Almost all cells – whether prokaryote or eukaryote – have tails. Eukaryotes evolved from a tail-bearing prokaryote. Only seed-producing plants have cells without tails, though their genomes retain the knowledge.
Tails may be a single whip-like flagellum or solitary sensory cilium, or a multitude of short hair-like cilia on the cell lining. Regardless of type, appearance and motion, complex cell tails are structurally identical, and their uses the same.
Cell tails serve two possible purposes: motility and perception. Tails tell tales of goings on while beating a wave-like motion. Cilia move in coordinated fashion.
Regardless of type, each tail has fibers, or microtubules, which rapidly shift positions among each other, generating movement. This set of fibers are enclosed in the cell membrane.
The proteins that make up cell tails differs between bacteria, archaea, and eukaryotes. This tells that tails are an instance of convergent evolution: coming to the same solution independently.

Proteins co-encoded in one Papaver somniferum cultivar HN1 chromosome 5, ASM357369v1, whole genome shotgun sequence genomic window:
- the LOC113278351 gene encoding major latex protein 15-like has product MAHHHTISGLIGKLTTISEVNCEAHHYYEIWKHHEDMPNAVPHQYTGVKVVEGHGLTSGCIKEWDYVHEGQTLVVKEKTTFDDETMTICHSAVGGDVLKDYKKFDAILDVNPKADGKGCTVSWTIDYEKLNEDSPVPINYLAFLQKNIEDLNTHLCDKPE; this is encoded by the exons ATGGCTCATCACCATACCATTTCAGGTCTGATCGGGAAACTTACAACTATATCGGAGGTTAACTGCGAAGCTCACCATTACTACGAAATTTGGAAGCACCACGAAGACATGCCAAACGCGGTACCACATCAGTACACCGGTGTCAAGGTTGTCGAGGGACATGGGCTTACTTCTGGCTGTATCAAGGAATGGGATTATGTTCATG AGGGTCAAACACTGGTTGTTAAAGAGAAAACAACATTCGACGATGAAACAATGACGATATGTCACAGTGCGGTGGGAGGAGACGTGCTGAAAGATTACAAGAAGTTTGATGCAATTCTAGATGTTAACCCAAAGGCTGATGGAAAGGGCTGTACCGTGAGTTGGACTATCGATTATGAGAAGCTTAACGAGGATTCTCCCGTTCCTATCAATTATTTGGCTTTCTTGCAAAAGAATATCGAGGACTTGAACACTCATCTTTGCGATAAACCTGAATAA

Bacterial flagella work differently than eukaryotic tails, rotating like a propeller rather than beating back and forth. These flagella are helical, and revolve 200 – 1,000 times per minute, propelling bacteria as fast as 60 cell-lengths per second. A cheetah, the fastest land animal, has a top per-second speed of 25 body lengths.
Tails are crucial cellular sensors. Depending upon type, cell cilia can sense fluid movement, chemicals, osmotic pressure, temperature and gravity.
Cilia are critical to inter-cellular communication. In animals, they help maintain organ function via continuous feedback loops.
The asymmetry of human bodies is established within a few hours of embryotic development. This is done by the tails of cells sweeping clockwise, generating a net leftward flow, which tells left from right, and determines situs solitus: the position of organs.
Damaged tails often spells cell death. If the cilia of cells cannot function, disorders arise. Badly behaved or non-functioning cell tails are instrumental in many diseases.
Philip Beales, “Cell tails: a surprising number,” New Scientist (30 October 2013).